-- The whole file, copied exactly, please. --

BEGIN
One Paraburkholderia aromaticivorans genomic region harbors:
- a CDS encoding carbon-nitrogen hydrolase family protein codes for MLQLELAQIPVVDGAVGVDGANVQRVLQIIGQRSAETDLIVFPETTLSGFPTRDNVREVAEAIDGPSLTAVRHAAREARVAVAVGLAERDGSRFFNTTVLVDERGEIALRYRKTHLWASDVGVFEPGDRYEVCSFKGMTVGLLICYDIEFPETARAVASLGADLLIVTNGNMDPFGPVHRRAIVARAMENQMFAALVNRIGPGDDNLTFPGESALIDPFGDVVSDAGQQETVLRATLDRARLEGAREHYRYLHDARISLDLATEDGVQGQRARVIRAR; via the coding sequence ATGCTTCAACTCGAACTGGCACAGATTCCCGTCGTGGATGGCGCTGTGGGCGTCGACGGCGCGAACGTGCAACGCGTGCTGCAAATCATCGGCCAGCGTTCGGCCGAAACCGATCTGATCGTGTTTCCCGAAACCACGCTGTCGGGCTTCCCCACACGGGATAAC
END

One Paraburkholderia aromaticivorans genomic region harbors:
- a CDS encoding carbon-nitrogen hydrolase family protein codes for MLQLELAQIPVVDGAVGVDGANVQRVLQIIGQRSAETDLIVFPETTLSGFPTRDNVREVAEAIDGPSLTAVRHAAREARVAVAVGLAERDGSRFFNTTVLVDERGEIALRYRKTHLWASDVGVFEPGDRYEVCSFKGMTVGLLICYDIEFPETARAVASLGADLLIVTNGNMDPFGPVHRRAIVARAMENQMFAALVNRIGPGDDNLTFPGESALIDPFGDVVSDAGQQETVLRATLDRARLEGAREHYRYLHDARISLDLATEDGVQGQRARVIRAR; via the coding sequence ATGCTTCAACTCGAACTGGCACAGATTCCCGTCGTGGATGGCGCTGTGGGCGTCGACGGCGCGAACGTGCAACGCGTGCTGCAAATCATCGGCCAGCGTTCGGCCGAAACCGATCTGATCGTGTTTCCCGAAACCACGCTGTCGGGCTTCCCCACACGGGATAAC